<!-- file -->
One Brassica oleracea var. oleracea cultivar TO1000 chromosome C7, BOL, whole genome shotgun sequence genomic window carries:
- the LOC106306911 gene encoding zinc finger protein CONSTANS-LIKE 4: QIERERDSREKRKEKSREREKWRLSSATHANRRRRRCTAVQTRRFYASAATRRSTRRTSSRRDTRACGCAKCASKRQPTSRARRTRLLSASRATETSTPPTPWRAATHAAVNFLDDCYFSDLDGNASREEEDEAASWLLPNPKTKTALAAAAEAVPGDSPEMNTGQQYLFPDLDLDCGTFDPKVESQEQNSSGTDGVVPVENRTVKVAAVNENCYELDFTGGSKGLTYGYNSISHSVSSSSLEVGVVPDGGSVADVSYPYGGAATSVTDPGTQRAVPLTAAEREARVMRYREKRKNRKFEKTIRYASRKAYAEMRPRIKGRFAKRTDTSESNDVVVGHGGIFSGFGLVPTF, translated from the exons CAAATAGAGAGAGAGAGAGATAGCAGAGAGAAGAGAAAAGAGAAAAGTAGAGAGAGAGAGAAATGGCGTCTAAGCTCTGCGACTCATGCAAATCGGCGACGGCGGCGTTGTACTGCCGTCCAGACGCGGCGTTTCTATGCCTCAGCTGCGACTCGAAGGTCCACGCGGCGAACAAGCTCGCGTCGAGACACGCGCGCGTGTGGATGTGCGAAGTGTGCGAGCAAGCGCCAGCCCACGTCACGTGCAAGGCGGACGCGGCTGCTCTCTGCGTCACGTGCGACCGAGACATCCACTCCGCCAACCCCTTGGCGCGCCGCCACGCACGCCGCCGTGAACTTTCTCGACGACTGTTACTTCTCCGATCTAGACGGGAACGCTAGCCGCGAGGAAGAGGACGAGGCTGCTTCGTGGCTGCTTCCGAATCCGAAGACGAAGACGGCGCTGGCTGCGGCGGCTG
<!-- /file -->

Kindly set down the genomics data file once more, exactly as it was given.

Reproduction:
One Brassica oleracea var. oleracea cultivar TO1000 chromosome C7, BOL, whole genome shotgun sequence genomic window carries:
- the LOC106306911 gene encoding zinc finger protein CONSTANS-LIKE 4: QIERERDSREKRKEKSREREKWRLSSATHANRRRRRCTAVQTRRFYASAATRRSTRRTSSRRDTRACGCAKCASKRQPTSRARRTRLLSASRATETSTPPTPWRAATHAAVNFLDDCYFSDLDGNASREEEDEAASWLLPNPKTKTALAAAAEAVPGDSPEMNTGQQYLFPDLDLDCGTFDPKVESQEQNSSGTDGVVPVENRTVKVAAVNENCYELDFTGGSKGLTYGYNSISHSVSSSSLEVGVVPDGGSVADVSYPYGGAATSVTDPGTQRAVPLTAAEREARVMRYREKRKNRKFEKTIRYASRKAYAEMRPRIKGRFAKRTDTSESNDVVVGHGGIFSGFGLVPTF, translated from the exons CAAATAGAGAGAGAGAGAGATAGCAGAGAGAAGAGAAAAGAGAAAAGTAGAGAGAGAGAGAAATGGCGTCTAAGCTCTGCGACTCATGCAAATCGGCGACGGCGGCGTTGTACTGCCGTCCAGACGCGGCGTTTCTATGCCTCAGCTGCGACTCGAAGGTCCACGCGGCGAACAAGCTCGCGTCGAGACACGCGCGCGTGTGGATGTGCGAAGTGTGCGAGCAAGCGCCAGCCCACGTCACGTGCAAGGCGGACGCGGCTGCTCTCTGCGTCACGTGCGACCGAGACATCCACTCCGCCAACCCCTTGGCGCGCCGCCACGCACGCCGCCGTGAACTTTCTCGACGACTGTTACTTCTCCGATCTAGACGGGAACGCTAGCCGCGAGGAAGAGGACGAGGCTGCTTCGTGGCTGCTTCCGAATCCGAAGACGAAGACGGCGCTGGCTGCGGCGGCTG